I had no idea what the story was going to be about, or where the story would go. Even my style is different - flippant. It had to be flippant in tone otherwise it would slide into earnestness and that would kill any progress right there.

I don't know why, but I started slipping in hints of steampunk. A little sliver of magic glowed beneath my fingertips. Grab the magic (but do it flippantly). Did I know much about anything steampunky? Nope. But it felt right. Keep going. I gave Mr Glass, Diamond Taster, hints of a most wonderful back story, that I want to come back to and explore more one day.

I built a moment in time in a story, in a flippant-unlike-me style I loved. Now I just needed to turn it into a story.

I struggled.

I couldn't just describe the scenes in the moment in the story. I needed something like a climax. Or an ending. I re-wrote the beginning. Several times. I chucked it aside. This was a fun side-writing inspiration-diven thing, and I really liked it, but it wasn't a story. I re-dipped into View from the Cheap Seats. Again, whatever piece I landed on convinced me to keep going. Magic. Find magic. Make Magic. It wasn't going anywhere on the screen. I started scribbling on paper. Did I need to include a snippet of his childhood? Ye-es. Did I want to? Ye-es. Was it necessary to building a full story. I don't know. Did it go at the beginning? I. Don't. Know. Did it need someone else? Ye-es. Where and when should they come into the story? Dunno. Ooh, I liked this new character. Keep it, but where? And how? Did I need to start with their backstory? OMG, I DON'T KNOW I DON'T KNOW I DON'T KNOW.

I persevered.

I remember when I hit the thing that made the story become a story with an ending. I was in the kitchen perched on the edge of a chair, scribbling on a hard copy on my knees. (No sitting formally at the screen. That would kill the flippancy). I remember how I punched the air with a delighted grin.

I had my ending. I could now re-work the beginning and slip in the bits and moments to get my ending just right. I knew which backstory bits to keep and which ones couldn't stay. I slipped into attempts at pretty descriptions of the backdrop.

In many ways, the story is the start of a story. But I love that about it too.

It is the one story I will unashamedly say I'm very proud of (modesty be damned!). It started and stayed so far away from my usual way of writing that it could so easily have been left to wither far from home. Instead, I found magic in it!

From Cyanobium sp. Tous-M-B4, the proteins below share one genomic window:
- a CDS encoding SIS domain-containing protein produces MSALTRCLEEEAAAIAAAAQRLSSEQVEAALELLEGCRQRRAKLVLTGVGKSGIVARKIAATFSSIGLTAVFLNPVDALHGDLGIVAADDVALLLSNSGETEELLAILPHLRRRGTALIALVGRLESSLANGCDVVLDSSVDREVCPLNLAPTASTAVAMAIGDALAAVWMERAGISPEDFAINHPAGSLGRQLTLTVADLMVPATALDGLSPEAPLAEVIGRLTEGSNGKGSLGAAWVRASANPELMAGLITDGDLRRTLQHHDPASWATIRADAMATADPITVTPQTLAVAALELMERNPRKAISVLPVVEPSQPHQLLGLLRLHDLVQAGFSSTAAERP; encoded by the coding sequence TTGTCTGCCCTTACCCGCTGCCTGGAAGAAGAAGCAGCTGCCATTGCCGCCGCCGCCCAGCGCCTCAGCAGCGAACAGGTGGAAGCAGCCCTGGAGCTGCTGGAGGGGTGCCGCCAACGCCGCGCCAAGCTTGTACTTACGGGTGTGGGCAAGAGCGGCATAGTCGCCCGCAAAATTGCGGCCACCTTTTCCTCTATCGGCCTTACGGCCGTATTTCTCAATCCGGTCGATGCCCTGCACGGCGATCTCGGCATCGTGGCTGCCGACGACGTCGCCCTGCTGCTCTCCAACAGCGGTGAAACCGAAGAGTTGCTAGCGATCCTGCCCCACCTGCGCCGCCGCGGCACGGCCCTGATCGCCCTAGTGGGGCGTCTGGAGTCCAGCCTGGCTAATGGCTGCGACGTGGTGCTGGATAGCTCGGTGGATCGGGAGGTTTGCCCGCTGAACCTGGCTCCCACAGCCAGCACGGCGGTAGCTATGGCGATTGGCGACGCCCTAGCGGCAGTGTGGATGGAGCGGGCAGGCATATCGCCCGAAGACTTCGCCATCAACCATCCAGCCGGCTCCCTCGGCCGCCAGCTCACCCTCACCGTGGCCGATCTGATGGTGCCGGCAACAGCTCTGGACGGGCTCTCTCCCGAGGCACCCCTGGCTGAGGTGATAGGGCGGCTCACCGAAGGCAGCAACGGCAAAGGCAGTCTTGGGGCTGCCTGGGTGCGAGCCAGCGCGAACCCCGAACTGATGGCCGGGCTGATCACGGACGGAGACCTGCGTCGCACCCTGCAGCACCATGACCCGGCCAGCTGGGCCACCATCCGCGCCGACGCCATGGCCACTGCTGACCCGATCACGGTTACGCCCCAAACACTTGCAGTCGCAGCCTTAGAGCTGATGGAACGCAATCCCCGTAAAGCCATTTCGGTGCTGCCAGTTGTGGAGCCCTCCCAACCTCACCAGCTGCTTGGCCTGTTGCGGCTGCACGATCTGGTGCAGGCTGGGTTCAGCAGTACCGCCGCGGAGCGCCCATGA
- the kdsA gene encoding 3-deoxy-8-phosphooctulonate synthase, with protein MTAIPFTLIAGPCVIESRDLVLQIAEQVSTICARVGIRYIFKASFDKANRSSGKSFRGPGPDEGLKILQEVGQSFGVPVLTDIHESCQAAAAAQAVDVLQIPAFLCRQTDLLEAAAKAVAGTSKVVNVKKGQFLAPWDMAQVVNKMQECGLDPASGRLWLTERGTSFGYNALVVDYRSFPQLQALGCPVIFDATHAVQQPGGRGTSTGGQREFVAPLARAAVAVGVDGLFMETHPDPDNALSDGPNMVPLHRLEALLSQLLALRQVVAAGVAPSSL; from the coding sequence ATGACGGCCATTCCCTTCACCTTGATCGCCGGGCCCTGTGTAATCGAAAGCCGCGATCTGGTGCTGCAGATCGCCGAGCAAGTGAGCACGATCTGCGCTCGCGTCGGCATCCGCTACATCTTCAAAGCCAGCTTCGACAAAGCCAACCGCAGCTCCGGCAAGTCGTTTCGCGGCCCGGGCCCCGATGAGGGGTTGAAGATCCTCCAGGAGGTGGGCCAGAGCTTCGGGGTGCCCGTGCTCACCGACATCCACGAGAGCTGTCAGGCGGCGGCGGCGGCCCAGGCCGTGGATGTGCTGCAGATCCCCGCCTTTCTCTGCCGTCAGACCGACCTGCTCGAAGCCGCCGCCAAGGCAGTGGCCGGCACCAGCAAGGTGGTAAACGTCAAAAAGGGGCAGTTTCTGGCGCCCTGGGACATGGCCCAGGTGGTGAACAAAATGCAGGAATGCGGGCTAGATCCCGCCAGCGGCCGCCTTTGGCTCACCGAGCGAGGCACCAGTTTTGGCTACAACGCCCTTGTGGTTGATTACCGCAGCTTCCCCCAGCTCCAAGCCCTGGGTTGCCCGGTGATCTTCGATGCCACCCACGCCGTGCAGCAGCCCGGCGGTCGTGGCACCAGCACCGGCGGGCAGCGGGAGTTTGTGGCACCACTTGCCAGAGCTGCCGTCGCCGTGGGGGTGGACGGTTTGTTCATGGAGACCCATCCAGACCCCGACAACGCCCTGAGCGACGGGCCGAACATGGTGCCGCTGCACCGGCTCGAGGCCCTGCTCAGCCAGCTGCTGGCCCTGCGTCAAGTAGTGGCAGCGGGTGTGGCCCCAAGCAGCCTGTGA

If you want to read it - and all the other awesome stories in the anthology - you can grab it here.

Friday, 31 January 2020

The Swamp of Lost Words

It's amazing how difficult I find some days to tweet something. Or even anything.

It used to be easy to bash out something and send it flying into the tweetosphere. Try and say something witty or pithy (or try to not pith people off) and have an interesting convo or two. But now... now, I find myself staring at my feed, wondering what on earth to say that might be of interest to anyone.

Sure, I could plug my antho. But people get annoyed (me included) if all you have to say for yourself is "buy-my-book-buy-my-book".

These days, I keep checking my timeline with trepidation, worried that I'm just retweeting stuff rather than saying stuff. Yes, I'm retweeting stuff that's of interest to me, but they're still just retweets, rather than my own words. A timeline filled with retweets is something else that annoys me. I've previously snarkily moaned that people should use their own words on their timelines! And yet, what do I do when my own words seem to be asphyxiating in the ether?

Even my favourite twitter stand-by - the hashtag-inspired microfiction writing games (especially my super-fave, FridayPhrases) - isn't inspiring me at the moment. I'm not sure why.

I guess I'll keep plodding through the Swamp of Lost Words in the hopes of stumbling my way back into an inspiring light or two of words.

And it doesn't matter whether the lights are ghosts, will-o'-the-wisps, faeries or fireflies of words, they're all lights and they all inspire and they're all out there somewhere.

I'll keep looking.